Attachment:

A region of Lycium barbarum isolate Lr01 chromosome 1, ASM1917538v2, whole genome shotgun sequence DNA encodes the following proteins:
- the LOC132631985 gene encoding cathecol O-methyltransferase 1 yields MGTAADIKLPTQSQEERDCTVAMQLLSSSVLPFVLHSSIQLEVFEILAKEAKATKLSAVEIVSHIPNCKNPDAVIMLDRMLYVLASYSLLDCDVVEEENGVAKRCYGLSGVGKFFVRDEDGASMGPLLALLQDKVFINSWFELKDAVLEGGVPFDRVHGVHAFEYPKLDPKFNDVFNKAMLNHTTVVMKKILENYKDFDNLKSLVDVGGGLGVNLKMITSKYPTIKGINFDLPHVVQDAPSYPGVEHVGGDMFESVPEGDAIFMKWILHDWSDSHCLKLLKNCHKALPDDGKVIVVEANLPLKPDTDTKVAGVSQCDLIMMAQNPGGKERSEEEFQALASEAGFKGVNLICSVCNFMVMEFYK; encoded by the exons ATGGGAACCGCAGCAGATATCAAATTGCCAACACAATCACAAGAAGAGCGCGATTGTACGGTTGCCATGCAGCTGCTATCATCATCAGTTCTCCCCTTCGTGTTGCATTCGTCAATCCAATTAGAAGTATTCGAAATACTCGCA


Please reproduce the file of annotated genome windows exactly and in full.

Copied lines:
A region of Lycium barbarum isolate Lr01 chromosome 1, ASM1917538v2, whole genome shotgun sequence DNA encodes the following proteins:
- the LOC132631985 gene encoding cathecol O-methyltransferase 1 yields MGTAADIKLPTQSQEERDCTVAMQLLSSSVLPFVLHSSIQLEVFEILAKEAKATKLSAVEIVSHIPNCKNPDAVIMLDRMLYVLASYSLLDCDVVEEENGVAKRCYGLSGVGKFFVRDEDGASMGPLLALLQDKVFINSWFELKDAVLEGGVPFDRVHGVHAFEYPKLDPKFNDVFNKAMLNHTTVVMKKILENYKDFDNLKSLVDVGGGLGVNLKMITSKYPTIKGINFDLPHVVQDAPSYPGVEHVGGDMFESVPEGDAIFMKWILHDWSDSHCLKLLKNCHKALPDDGKVIVVEANLPLKPDTDTKVAGVSQCDLIMMAQNPGGKERSEEEFQALASEAGFKGVNLICSVCNFMVMEFYK; encoded by the exons ATGGGAACCGCAGCAGATATCAAATTGCCAACACAATCACAAGAAGAGCGCGATTGTACGGTTGCCATGCAGCTGCTATCATCATCAGTTCTCCCCTTCGTGTTGCATTCGTCAATCCAATTAGAAGTATTCGAAATACTCGCA